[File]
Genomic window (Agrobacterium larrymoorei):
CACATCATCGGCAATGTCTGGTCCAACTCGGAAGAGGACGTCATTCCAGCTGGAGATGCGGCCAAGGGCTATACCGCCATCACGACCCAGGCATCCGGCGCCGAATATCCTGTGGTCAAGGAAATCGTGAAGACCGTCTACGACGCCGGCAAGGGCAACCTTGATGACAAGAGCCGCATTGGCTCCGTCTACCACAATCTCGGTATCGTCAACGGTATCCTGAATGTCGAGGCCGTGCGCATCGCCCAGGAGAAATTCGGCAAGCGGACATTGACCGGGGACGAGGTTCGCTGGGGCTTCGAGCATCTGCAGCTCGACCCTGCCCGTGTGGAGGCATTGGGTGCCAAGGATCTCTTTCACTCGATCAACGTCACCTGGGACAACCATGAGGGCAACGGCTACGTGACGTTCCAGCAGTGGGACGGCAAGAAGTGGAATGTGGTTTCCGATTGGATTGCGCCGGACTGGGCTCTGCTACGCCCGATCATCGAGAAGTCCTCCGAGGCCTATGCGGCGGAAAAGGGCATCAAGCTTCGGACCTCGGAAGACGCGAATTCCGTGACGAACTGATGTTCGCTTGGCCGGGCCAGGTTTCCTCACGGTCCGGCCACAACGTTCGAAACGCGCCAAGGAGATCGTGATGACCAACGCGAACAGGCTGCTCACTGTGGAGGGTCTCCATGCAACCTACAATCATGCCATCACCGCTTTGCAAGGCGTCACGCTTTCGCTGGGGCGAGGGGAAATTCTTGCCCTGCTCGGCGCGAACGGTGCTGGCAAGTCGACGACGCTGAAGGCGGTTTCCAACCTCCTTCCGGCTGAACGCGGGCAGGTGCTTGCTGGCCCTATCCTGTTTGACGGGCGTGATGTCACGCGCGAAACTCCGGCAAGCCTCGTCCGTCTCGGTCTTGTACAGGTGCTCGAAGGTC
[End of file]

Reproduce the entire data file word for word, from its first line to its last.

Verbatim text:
Genomic window (Agrobacterium larrymoorei):
CACATCATCGGCAATGTCTGGTCCAACTCGGAAGAGGACGTCATTCCAGCTGGAGATGCGGCCAAGGGCTATACCGCCATCACGACCCAGGCATCCGGCGCCGAATATCCTGTGGTCAAGGAAATCGTGAAGACCGTCTACGACGCCGGCAAGGGCAACCTTGATGACAAGAGCCGCATTGGCTCCGTCTACCACAATCTCGGTATCGTCAACGGTATCCTGAATGTCGAGGCCGTGCGCATCGCCCAGGAGAAATTCGGCAAGCGGACATTGACCGGGGACGAGGTTCGCTGGGGCTTCGAGCATCTGCAGCTCGACCCTGCCCGTGTGGAGGCATTGGGTGCCAAGGATCTCTTTCACTCGATCAACGTCACCTGGGACAACCATGAGGGCAACGGCTACGTGACGTTCCAGCAGTGGGACGGCAAGAAGTGGAATGTGGTTTCCGATTGGATTGCGCCGGACTGGGCTCTGCTACGCCCGATCATCGAGAAGTCCTCCGAGGCCTATGCGGCGGAAAAGGGCATCAAGCTTCGGACCTCGGAAGACGCGAATTCCGTGACGAACTGATGTTCGCTTGGCCGGGCCAGGTTTCCTCACGGTCCGGCCACAACGTTCGAAACGCGCCAAGGAGATCGTGATGACCAACGCGAACAGGCTGCTCACTGTGGAGGGTCTCCATGCAACCTACAATCATGCCATCACCGCTTTGCAAGGCGTCACGCTTTCGCTGGGGCGAGGGGAAATTCTTGCCCTGCTCGGCGCGAACGGTGCTGGCAAGTCGACGACGCTGAAGGCGGTTTCCAACCTCCTTCCGGCTGAACGCGGGCAGGTGCTTGCTGGCCCTATCCTGTTTGACGGGCGTGATGTCACGCGCGAAACTCCGGCAAGCCTCGTCCGTCTCGGTCTTGTACAGGTGCTCGAAGGTC